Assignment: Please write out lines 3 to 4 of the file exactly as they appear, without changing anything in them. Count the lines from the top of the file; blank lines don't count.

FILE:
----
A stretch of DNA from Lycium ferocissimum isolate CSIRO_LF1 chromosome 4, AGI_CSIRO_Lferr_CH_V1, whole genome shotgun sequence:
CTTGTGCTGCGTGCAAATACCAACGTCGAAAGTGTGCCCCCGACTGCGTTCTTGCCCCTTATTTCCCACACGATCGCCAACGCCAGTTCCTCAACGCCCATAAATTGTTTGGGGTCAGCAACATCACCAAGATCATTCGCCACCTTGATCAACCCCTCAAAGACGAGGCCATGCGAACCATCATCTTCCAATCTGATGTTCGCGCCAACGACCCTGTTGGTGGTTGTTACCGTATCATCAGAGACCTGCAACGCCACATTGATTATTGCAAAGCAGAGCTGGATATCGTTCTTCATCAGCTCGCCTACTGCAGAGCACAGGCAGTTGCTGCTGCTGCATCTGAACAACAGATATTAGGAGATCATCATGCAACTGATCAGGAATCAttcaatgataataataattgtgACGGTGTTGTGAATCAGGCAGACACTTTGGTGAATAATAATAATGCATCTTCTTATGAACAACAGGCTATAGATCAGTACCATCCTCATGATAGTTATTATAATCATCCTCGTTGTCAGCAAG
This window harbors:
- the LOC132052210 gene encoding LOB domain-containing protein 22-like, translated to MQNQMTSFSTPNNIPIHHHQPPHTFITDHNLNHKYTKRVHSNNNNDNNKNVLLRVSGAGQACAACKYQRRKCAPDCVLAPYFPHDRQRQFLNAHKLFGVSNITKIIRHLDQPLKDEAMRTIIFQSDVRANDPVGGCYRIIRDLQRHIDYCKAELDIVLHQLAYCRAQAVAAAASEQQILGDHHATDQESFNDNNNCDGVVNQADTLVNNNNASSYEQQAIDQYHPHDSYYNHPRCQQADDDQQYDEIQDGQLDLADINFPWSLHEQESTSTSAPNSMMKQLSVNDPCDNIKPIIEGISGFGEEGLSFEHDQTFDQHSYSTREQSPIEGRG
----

This window harbors:
- the LOC132052210 gene encoding LOB domain-containing protein 22-like, translated to MQNQMTSFSTPNNIPIHHHQPPHTFITDHNLNHKYTKRVHSNNNNDNNKNVLLRVSGAGQACAACKYQRRKCAPDCVLAPYFPHDRQRQFLNAHKLFGVSNITKIIRHLDQPLKDEAMRTIIFQSDVRANDPVGGCYRIIRDLQRHIDYCKAELDIVLHQLAYCRAQAVAAAASEQQILGDHHATDQESFNDNNNCDGVVNQADTLVNNNNASSYEQQAIDQYHPHDSYYNHPRCQQADDDQQYDEIQDGQLDLADINFPWSLHEQESTSTSAPNSMMKQLSVNDPCDNIKPIIEGISGFGEEGLSFEHDQTFDQHSYSTREQSPIEGRG